The old Italianate row home at 154 W. Superior Street in River North is a very clear standout for many reasons. Wedged in between two high-rise buildings, the two-story residence is not only a lovely piece of Chicago architecture, but it’s also become a very visible portrait of the changing streetscape throughout Chicago’s greater downtown. Buildings of its vintage in River North are becoming increasingly rare as developers scoop up older properties to replace them with taller, denser, and more profitable structures. And with the flurry of demolitions happening in this latest development cycle, it’s understandable that preservationists would be alarmed at the possible demolition of the old Superior Street residence.
It’s no accident that the home has survived this long. Often compared to the Edith Macefield House in Seattle, the inspiration for Pixar’s Up, the small building stands meagerly between two newer towers that feature luxury condo units. Gregory Cooper, the home’s previous owner, had turned down all offers to sell to developers and even invited friends over for drinks while crews constructed the new buildings around him. Cooper passed away in December 2015 and then last year, the home was marketed and sold as vacant land. The property listed last April with a $1.279 million price tag, but eventually sold for $900,000 in August.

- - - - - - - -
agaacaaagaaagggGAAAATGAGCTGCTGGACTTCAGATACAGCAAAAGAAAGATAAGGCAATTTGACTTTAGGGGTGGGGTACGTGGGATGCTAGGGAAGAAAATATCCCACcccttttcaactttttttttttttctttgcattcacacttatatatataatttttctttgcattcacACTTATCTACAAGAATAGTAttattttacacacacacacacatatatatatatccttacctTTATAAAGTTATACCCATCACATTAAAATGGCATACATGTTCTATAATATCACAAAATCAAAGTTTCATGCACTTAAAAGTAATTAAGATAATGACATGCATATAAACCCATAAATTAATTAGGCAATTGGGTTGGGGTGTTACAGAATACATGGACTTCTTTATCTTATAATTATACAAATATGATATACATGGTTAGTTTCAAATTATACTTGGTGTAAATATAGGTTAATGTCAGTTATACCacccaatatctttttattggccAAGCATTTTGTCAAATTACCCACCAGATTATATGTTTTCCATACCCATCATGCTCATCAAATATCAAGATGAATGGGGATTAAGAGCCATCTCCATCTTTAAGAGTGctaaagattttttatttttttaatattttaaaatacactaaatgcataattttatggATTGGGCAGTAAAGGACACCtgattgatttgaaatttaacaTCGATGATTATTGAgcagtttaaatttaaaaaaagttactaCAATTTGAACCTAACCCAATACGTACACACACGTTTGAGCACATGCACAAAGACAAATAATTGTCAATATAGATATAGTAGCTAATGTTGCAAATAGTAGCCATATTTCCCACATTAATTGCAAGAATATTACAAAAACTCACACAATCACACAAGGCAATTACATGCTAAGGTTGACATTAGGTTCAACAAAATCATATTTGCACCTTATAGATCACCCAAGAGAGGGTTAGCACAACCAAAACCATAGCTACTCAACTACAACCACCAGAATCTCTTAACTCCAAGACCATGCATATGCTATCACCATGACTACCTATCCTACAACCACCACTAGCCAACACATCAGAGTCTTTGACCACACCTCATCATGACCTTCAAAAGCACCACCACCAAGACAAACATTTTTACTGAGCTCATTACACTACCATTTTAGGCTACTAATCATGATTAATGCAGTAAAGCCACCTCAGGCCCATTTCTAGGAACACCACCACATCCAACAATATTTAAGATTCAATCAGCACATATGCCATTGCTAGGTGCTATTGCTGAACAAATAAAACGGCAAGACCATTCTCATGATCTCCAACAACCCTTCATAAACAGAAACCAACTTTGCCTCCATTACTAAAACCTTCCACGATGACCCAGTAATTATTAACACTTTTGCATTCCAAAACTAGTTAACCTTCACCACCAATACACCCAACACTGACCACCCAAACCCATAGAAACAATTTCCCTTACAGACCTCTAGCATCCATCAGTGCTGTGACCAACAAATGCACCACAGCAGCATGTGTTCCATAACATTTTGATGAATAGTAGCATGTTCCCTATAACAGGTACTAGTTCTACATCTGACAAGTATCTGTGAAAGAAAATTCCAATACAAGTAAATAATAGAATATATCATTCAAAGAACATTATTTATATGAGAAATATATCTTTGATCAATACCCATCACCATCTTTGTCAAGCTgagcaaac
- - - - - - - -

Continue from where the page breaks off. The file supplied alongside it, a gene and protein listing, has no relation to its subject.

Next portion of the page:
While it seems like an obvious target for demolition and redevelopment, Alderman Brian Hopkins’ (2nd) office tells us that there are no such plans. Last summer, the alderman introduced a downzoning measure from DX-7 to DX-3 to prevent any developers from demolishing the old home and building a taller, denser building by right, but eventually the alderman settled with the property’s new owners at DX-5, Christian Ficara, Alderman Hopkins’ Director of Public Affairs explained.
And as for current plans for the building, Jim Passios of Ceres Partners says that his team plans on turning the Victorian row house into office space. “There have been others that have tried to purchase this building to raze it and replace it with condominiums, but that is not our intentions,” Passios told us. “You will see no difference other than how much better it will look.”
Passios says that the building will be gut rehabbed but the Italianate facade and its matching carriage house will remain intact. There will be no new floors added or demolition of the existing structural walls of the home, Passios tells us. However, the programming will change as it’ll become new office space for Ceres Partners, an Indiana-based firm that manages 90,000 acres of corn and soy bean properties, and Hop Head Farms, a Michigan-based grower of hops for craft breweries.
River North residents will see crews on site in the coming weeks as Passios expects renovation work to begin in March.
- Preservationists want a new landmark district in River North [Curbed Chicago]
- New Concerns Over River North's Disappearing Rowhomes [Curbed Chicago]